LOS ANGELES (KABC) -- There are concerns about voter turnout for the California primary election.
Early voting started nearly a month ago, but participation is down for this California primary election compared to the last election.
"The presidential years are where we do typically get the largest turnout, so it's below that but it is more than the turnout, at this point, that we had from the 2018 statewide direct primary election," said Bob Page from Orange County Registrar of Voters.
Page says that so far, more than 286,000 O.C. residents have already voted -- the vast majority using mail-in ballots.
Los Angeles County's early voting topped 686,000 currently, but that's out of more than 5,600,000 registered voters -- that's slightly more than 12% turnout.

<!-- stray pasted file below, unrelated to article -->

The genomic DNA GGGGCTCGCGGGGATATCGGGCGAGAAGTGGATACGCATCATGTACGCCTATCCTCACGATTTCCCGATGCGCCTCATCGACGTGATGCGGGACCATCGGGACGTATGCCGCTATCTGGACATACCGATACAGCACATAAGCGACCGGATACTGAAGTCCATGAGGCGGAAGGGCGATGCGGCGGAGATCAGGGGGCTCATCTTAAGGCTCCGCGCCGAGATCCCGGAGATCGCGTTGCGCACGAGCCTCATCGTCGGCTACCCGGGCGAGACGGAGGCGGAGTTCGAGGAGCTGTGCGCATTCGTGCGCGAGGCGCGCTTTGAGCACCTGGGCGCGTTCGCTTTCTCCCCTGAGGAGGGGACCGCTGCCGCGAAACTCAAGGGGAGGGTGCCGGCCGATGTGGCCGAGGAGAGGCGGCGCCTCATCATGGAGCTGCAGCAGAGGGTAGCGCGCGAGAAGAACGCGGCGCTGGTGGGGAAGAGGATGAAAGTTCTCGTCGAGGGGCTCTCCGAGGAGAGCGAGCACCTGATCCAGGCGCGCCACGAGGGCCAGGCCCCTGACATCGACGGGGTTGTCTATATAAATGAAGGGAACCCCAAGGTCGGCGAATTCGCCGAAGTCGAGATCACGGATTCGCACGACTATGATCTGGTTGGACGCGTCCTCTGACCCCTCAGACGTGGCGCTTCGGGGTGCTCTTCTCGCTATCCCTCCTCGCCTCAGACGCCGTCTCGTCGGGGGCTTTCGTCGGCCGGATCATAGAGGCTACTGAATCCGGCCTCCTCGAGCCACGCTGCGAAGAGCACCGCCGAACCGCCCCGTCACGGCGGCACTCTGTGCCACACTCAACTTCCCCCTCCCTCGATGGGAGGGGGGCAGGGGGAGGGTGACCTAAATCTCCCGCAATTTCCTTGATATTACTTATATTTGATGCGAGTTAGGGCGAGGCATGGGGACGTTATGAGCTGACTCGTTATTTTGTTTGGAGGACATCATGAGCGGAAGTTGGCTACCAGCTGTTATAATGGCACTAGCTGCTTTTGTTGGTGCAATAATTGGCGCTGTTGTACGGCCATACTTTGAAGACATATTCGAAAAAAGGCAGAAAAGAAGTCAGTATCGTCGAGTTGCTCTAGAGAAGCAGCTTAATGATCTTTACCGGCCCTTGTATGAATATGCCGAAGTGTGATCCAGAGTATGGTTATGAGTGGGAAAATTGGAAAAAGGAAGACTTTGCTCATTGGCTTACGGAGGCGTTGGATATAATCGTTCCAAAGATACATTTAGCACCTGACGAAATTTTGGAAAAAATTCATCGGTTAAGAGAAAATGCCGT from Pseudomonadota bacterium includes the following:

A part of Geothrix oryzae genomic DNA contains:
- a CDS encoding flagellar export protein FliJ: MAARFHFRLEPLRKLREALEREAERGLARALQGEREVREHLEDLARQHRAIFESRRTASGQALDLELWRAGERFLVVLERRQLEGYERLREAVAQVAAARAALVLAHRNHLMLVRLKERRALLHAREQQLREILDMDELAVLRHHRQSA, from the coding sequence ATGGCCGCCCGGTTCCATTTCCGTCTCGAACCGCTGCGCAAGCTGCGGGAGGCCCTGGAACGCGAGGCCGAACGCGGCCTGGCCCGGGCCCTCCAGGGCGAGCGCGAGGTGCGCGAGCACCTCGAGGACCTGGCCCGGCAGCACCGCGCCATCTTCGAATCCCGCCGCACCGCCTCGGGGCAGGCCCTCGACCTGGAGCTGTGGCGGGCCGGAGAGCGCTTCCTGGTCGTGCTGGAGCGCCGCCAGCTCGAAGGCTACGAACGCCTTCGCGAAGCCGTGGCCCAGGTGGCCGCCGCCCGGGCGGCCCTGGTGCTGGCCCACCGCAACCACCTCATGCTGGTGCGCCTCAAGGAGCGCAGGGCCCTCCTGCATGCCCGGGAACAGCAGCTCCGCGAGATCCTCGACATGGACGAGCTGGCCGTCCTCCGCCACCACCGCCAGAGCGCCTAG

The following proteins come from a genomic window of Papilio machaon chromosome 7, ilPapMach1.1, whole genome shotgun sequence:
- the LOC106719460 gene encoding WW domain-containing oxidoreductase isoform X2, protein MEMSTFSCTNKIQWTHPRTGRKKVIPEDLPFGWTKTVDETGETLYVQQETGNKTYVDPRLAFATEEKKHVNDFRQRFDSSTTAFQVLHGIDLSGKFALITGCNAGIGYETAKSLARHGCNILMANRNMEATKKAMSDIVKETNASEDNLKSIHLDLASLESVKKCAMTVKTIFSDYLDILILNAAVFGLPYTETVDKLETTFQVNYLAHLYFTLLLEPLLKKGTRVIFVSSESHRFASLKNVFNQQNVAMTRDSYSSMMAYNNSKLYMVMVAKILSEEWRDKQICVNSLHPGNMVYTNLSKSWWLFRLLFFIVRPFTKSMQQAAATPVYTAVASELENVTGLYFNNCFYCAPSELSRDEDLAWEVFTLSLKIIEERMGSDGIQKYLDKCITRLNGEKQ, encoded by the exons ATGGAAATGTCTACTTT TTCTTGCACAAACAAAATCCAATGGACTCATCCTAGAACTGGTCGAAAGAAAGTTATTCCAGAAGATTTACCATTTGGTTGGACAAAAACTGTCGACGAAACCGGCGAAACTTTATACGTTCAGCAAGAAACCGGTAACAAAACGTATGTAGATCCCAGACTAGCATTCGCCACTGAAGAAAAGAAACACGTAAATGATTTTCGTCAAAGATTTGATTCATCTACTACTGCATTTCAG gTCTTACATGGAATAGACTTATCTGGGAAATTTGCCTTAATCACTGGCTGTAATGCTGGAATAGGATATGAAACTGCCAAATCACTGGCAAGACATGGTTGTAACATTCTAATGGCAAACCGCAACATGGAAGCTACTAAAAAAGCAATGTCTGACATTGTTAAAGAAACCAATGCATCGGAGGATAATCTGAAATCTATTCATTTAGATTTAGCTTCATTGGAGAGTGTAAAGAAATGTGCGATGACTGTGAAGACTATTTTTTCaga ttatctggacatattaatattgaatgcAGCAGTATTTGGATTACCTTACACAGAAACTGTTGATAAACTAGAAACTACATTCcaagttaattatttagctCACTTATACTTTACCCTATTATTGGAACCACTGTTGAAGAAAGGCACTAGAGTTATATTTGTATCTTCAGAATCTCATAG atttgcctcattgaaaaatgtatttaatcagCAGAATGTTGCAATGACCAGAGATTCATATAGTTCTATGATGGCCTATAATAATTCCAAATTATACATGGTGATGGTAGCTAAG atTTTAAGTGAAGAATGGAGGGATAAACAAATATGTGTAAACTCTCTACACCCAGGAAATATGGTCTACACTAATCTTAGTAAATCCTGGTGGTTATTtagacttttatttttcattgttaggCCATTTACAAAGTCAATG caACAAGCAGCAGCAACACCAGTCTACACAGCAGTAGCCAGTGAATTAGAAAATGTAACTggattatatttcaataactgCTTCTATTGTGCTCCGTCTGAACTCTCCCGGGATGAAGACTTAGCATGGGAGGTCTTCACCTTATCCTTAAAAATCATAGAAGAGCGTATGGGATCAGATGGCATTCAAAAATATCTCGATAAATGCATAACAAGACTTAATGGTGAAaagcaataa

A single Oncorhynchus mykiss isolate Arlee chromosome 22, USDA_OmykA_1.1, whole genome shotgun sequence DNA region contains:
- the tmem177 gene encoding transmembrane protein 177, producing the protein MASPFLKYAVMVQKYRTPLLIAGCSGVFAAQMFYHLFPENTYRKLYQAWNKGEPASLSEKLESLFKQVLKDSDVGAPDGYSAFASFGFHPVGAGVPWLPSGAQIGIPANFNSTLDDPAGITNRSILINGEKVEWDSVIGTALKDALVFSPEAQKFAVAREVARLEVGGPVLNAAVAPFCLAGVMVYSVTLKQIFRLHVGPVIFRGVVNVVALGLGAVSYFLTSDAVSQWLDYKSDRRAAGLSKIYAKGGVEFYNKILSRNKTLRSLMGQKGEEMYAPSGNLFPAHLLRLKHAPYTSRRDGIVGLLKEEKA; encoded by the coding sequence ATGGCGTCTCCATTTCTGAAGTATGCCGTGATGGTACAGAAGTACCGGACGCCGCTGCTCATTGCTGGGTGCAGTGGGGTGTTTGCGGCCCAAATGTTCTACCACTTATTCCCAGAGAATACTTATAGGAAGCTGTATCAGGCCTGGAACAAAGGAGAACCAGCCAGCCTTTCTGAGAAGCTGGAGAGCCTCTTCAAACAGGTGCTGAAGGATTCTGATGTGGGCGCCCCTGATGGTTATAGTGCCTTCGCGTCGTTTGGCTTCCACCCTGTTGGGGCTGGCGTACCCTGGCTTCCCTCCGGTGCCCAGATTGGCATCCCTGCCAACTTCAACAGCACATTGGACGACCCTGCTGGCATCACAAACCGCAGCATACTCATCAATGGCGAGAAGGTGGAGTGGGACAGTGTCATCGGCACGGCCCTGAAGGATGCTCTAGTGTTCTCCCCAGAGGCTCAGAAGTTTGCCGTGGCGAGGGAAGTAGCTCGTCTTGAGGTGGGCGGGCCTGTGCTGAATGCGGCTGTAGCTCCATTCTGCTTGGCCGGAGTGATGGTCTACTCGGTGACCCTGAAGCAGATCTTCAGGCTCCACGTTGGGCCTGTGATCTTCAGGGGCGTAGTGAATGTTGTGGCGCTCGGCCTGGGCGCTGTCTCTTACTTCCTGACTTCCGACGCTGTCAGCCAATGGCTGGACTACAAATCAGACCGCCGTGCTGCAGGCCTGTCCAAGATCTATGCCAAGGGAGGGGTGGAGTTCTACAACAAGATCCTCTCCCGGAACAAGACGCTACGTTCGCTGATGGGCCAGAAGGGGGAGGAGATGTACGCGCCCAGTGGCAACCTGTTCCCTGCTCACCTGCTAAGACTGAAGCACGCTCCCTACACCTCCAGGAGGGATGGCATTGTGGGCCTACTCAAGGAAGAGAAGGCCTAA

"Of course, we'll see a spike tomorrow, and we'll see valid vote-by-mail ballots coming still in," said L.A. County Registrar-Recorder Dean Logan. "But definitely looking like one of our lower voter turnout elections."
One issue casting a shadow over elections these days is voter fraud.
There's been little evidence of it across the country, but no shortage of allegations.
Page says the system is secure, and voters can rely on its veracity.
"All voting is done on a paper ballot, so if ever there's a need for a recount or any kind of audits we have a paper version if all the votes that can be checked," Page said. "Every piece of equipment that we use to scan the ballots has been tested prior to the election."
Election day polls open Tuesday at 7 a.m. and close at 8 p.m.
You can drop off your mail-in ballot at a voting drop-box or post-office.
If you're putting it in the mail, just make sure it's postmarked before 8 p.m. Tuesday.
Find voter and polling location information here.